As we cross into the second half of the novel we see Tash struggling to cope with the new pressures being place upon her. She struggles to understand why her parents want another child, she struggles to cope with pressures of being noticed and the hate that comes with it but there is a light at the end of the tunnel. Tash does have a great support network though especially in Thom who posts a video suggesting people keep their negative opinions to themselves which raises Tash’s spirits but at home things aren’t well. Klaudie has basically isolated herself from the rest of the family until she leaves for college and Tash is coming to terms with the idea that she might not be able to get into her dream college resulting in anger and resentment towards her sister. We also see a lot of tension between the cast in light of recent events they aren’t out of place but whenever something goes wrong something good happens slightly overshadowing the effect these negative things have on the characters but it doesn’t take anything away from the story. It seems that family tie and friendships make up a huge part of this novel and I really enjoyed the scene between Klaudie and Tash as they begin to understand how the other works and begin to repair their relationship.

As we approach the 3/4 mark in the novel we see how insecure Tash is about her sexuality and how other relationships affect her especially she is having a Paul/Thom dilemma. Ormsbee introduces several different relationships as there are heterosexual characters, bisexual or homosexual characters and Tash. We the reader can empathize with Tash because there is no other sexuality like her so we understand her hesitation and isolation. Tash’s life is on the up with the Golden Tubs awards coming up but her relationship with Paul changes when he confesses he has been in love with her for years but she isn’t prepared to try with him. I do believe that Tash is in love with Paul but she may just be unwilling to admit it to herself. In the aftermath of Paul’s confession Tash also has a falling out with Jack and rather than feeling with it straight away Tash decides to put it off until after she returns from the award ceremony. Then comes the moment that Tash and Thom meets for the first time and she isn’t really taken with him especially when he pronounced her name wrong but she still agrees to go to dinner with him. With only 30 pages left in the novel I was excited to see how Ormsbee would wrap up this emotional rollercoaster.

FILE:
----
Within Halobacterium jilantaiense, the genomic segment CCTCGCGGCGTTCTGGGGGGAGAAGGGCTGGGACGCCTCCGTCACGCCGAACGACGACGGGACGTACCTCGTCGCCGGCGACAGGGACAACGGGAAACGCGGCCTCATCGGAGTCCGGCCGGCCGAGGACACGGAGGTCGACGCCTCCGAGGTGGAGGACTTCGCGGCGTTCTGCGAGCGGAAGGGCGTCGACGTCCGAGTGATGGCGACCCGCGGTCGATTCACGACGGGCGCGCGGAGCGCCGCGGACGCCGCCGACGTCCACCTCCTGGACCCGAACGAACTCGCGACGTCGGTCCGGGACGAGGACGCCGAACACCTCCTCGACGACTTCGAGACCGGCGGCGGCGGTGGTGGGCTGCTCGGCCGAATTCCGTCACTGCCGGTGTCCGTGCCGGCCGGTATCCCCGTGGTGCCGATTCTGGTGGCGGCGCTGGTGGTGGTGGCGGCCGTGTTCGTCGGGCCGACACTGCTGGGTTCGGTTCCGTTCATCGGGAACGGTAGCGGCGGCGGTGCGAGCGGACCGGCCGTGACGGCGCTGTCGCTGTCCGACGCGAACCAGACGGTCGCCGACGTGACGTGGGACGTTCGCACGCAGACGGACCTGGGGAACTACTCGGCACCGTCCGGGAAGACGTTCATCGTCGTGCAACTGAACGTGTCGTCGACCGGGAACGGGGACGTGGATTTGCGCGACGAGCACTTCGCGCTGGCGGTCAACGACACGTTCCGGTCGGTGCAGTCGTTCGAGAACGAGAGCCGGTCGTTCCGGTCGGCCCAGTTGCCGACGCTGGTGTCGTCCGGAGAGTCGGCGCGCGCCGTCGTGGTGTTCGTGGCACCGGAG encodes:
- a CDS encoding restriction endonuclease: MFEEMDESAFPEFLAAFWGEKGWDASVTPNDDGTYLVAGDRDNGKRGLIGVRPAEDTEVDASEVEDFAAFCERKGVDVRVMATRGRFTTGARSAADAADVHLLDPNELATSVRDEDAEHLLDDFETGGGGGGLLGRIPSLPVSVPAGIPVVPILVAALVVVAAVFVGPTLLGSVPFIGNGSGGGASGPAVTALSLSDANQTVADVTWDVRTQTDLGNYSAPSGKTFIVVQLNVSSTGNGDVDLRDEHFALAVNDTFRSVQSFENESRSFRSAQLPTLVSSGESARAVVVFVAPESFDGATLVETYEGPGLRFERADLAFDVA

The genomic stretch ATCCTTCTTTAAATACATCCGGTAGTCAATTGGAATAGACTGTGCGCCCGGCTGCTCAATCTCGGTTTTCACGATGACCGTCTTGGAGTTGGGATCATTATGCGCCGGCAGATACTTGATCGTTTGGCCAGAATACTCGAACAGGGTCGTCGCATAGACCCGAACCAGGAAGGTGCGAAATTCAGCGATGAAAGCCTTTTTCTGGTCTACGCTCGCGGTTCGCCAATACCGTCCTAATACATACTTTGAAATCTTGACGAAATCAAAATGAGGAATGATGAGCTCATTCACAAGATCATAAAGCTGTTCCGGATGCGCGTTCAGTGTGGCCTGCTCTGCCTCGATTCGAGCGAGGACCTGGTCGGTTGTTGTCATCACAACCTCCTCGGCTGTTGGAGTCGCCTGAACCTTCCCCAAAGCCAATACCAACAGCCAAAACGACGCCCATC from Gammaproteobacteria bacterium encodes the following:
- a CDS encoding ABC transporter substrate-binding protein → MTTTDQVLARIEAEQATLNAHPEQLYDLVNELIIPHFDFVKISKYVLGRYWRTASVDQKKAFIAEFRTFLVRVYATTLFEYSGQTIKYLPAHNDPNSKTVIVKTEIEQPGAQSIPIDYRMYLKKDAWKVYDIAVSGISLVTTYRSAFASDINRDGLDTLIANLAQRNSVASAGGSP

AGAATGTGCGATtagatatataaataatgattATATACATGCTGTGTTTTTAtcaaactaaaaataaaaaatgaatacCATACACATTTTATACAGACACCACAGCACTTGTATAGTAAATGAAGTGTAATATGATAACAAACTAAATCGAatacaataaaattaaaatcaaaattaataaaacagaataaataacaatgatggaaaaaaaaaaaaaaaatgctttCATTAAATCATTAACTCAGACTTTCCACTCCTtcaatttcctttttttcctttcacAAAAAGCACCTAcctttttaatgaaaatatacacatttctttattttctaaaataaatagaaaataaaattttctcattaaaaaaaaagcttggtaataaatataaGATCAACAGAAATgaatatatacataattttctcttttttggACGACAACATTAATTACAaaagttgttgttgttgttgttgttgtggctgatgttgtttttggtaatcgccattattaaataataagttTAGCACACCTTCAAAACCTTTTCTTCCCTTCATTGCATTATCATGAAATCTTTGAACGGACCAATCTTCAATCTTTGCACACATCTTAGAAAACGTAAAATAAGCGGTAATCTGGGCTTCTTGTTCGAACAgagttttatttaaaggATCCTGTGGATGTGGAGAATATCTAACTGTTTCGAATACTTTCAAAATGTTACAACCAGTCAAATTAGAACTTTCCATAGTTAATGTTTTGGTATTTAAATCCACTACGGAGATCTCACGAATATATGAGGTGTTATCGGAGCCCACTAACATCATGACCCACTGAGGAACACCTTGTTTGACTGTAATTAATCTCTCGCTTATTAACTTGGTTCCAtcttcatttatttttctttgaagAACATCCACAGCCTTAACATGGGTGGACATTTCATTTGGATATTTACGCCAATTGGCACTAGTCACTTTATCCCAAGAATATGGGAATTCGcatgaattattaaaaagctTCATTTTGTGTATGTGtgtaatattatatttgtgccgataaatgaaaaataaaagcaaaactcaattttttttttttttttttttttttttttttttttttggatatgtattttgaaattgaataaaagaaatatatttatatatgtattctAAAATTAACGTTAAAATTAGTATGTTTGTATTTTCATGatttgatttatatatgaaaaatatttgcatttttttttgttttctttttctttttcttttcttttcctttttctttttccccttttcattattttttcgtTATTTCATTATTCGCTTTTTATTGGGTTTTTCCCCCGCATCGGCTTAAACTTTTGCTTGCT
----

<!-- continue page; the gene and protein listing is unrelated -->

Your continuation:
As we cross into the final section of the novel we get to see the Golden Tuba award and unfortunately Unhappy Families doesn’t win but that isn’t the end of this horror show as Thom refuses to accept that Tash is asexual at 17 and she also gets the news that Mr. Harlow’s cancer has returned and is more aggressive than before. Tash immediately returns home but even staying to see the outcome of the award ceremony she leaves that to George. All the way home she contemplates the kind of friend she has been recently and decides to amends. While the ending of Tash hearts Tolstoy is by no means happy Tash has finally decided who she wants to be and where she wants her life to go giving the novel a hopeful ending despite not being entirely happy.

Overall, I really enjoyed Tash Hearts Tolstoy despite it being a little difficult to get into at the beginning. This book touches on quite a few themes surrounding sexuality which I really enjoyed but I would have like more detail on Tash’s asexuality than what was there but in the context of the novel it worked really well in terms of character and plot development. If you are looking for a more diverse read then I would recommend Tash Hearts Tolstoy.

Buy it here:

Hardcover: amazon.co.uk   amazon.com

Kindle Edition: amazon.co.uk    amazon.com